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Empowering women in the Catholic Church

THE Catholic Church promotes the empowerment of women without diminishing the central role they play in family life. She believes that women should be full participants in social and ecclesiastical life, including leadership roles and decision-making positions in the Church.

There is so much to do, both in the Church and in society, and all of us, women and men, need to use all of our gifts together to be of service. There are some positive changes happening right now in the Church, with regard to women, albeit slow.

Opportunities need to be sought constantly to ensure that women and men together should be seen as leaders, contributing to the discussion, being models of faith and excellence for younger generations.

International Women’s Day is annually celebrated on Mar 8. This year the celebration was crafted on the theme #IWD2020 #EachforEqual with the slogan “An equal world is an enabled world”. Four local women leaders were invited to share their experiences of being empowered in the Church and their expectations of what more the Church could do to enhance women leadership to serve the Church better.

Empowering women brings positive changes in growing the parish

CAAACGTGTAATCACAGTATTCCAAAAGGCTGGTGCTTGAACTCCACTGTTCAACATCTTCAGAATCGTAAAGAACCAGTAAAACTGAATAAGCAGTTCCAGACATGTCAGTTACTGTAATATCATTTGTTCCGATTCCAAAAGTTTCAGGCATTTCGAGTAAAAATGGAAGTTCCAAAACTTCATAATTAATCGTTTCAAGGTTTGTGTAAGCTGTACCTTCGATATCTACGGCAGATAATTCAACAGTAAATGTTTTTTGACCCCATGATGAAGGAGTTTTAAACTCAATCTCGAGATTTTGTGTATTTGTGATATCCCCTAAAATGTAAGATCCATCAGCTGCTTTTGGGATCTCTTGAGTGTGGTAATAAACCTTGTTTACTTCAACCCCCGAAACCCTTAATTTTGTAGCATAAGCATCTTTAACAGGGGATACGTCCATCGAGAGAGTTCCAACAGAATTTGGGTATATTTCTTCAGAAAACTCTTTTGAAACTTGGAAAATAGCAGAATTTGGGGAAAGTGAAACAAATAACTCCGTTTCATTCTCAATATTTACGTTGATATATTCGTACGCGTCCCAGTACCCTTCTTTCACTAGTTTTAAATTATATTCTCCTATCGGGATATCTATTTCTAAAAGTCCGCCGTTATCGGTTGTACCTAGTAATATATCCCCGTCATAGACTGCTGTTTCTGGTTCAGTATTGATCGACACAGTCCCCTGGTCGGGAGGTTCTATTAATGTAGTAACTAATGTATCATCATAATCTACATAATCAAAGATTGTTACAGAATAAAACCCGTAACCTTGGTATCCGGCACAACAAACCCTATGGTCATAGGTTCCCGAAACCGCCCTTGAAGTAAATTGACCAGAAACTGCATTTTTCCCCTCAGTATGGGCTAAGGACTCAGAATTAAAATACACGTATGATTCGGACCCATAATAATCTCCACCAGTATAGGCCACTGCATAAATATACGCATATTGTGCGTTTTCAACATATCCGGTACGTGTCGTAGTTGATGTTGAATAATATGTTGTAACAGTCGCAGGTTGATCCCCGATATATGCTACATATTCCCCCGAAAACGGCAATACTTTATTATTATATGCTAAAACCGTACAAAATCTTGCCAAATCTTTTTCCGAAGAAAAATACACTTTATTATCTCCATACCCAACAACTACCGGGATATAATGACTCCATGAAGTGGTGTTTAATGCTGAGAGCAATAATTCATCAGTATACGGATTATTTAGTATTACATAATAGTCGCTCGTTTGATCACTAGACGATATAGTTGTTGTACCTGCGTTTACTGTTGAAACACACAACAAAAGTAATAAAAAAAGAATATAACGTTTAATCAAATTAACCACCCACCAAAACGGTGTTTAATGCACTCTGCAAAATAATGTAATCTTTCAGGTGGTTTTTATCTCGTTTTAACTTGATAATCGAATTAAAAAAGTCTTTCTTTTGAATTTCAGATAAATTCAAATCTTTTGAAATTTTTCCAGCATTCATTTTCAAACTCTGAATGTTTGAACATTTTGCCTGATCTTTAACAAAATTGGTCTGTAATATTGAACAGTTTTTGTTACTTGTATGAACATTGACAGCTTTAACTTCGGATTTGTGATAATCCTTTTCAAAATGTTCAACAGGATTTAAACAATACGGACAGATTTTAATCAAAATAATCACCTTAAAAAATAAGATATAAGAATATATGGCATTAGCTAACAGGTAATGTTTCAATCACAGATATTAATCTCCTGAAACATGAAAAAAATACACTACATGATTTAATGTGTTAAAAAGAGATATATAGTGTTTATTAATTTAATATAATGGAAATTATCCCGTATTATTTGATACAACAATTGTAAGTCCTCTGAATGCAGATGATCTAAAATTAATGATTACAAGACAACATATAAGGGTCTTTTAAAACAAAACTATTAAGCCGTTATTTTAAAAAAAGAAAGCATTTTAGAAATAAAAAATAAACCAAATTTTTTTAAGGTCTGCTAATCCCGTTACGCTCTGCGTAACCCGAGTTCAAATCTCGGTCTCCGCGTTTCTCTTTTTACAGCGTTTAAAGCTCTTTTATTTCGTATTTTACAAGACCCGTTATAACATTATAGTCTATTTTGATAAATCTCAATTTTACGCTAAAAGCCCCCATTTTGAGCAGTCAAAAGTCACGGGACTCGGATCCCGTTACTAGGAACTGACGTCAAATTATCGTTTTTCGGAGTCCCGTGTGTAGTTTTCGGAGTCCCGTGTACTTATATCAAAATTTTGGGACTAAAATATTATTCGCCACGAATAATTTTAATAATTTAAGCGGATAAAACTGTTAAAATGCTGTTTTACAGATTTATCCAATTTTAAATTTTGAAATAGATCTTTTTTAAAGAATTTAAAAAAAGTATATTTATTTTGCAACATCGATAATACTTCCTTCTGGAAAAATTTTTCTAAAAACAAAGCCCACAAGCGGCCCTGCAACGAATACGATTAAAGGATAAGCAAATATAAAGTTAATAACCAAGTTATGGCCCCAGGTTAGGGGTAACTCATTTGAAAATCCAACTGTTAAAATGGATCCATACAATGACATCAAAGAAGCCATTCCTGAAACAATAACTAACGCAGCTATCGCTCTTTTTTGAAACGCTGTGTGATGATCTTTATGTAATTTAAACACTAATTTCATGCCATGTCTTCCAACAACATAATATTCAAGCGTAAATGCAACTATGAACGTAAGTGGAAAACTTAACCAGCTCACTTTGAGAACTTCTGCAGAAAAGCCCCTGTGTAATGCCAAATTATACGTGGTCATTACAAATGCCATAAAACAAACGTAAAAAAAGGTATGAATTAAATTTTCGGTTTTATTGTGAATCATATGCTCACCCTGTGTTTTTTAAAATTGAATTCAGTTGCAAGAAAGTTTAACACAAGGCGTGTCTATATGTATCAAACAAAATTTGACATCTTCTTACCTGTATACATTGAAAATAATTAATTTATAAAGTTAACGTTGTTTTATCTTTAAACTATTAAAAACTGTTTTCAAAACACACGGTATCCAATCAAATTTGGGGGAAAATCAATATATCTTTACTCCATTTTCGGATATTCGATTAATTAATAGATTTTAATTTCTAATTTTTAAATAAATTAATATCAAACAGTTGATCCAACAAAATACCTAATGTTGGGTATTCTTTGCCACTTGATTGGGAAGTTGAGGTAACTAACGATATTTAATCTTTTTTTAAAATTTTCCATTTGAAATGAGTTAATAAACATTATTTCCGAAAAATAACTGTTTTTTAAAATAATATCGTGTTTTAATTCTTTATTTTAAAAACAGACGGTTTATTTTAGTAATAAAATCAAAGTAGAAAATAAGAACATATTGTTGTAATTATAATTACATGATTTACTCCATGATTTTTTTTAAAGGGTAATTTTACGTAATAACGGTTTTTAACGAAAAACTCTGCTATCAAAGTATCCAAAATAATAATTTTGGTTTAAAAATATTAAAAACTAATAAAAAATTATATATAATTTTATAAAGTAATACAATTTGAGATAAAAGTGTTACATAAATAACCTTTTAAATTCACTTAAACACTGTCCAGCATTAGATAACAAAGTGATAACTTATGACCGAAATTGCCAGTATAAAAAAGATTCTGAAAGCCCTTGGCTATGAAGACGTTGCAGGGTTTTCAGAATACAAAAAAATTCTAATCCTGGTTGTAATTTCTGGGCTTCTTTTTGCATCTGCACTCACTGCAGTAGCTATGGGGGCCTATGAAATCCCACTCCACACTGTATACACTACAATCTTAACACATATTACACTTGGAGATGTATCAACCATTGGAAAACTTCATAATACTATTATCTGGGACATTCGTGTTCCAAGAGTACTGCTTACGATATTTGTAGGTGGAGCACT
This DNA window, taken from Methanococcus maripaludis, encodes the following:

DYMNAH NIRWAANAH DOMINIC, 37, mother of two toddlers, was elected as the chairperson of the Sook Parish Pastoral Council for the term 2019 – 2021.

She revealed that women’s involvement in any post in her parish is welcomed and encouraged and has not encountered any objection to women being made parish leaders.

For example, 40 percent of the parish’s catechists are women and this figure continues to rise. Nine out of 13 chairpersons for BCC located near the parish are held by women. Several committees and apostolates in the parish are chaired by women, which include Christian Family Life, Commission in Harmonizing God’s Creation, main parish BCC, Liturgical, Children’s Liturgy and Education.

“Running a parish was no mean task,” admitted the mother of toddlers. But as God would have it, the support of the bishop and clergy was pivotal in her undertaking the journey as the PPC chair.

She witnessed along the journey how the women’s commitment to meetings and faithfulness in discharging tasks given to them contributed to the women’s sustaining leadership.

“The women’s work is meticulous and thorough,” noted the PPC chairperson, “besides, their femininity in being ‘motherly’ provided the edge on their services.”

Empowering women brings about positive changes in growing the parish. The ability of women in involving their family in parish programs and initiatives, Nirwanah underlined, is their positive and evangelistic contribution to developing the parish.

Looking back at her journey, she reflected that without the empowerment of women in the Church, the development of a parish could be stunted for there are many roles in the Church that need a woman’s touch.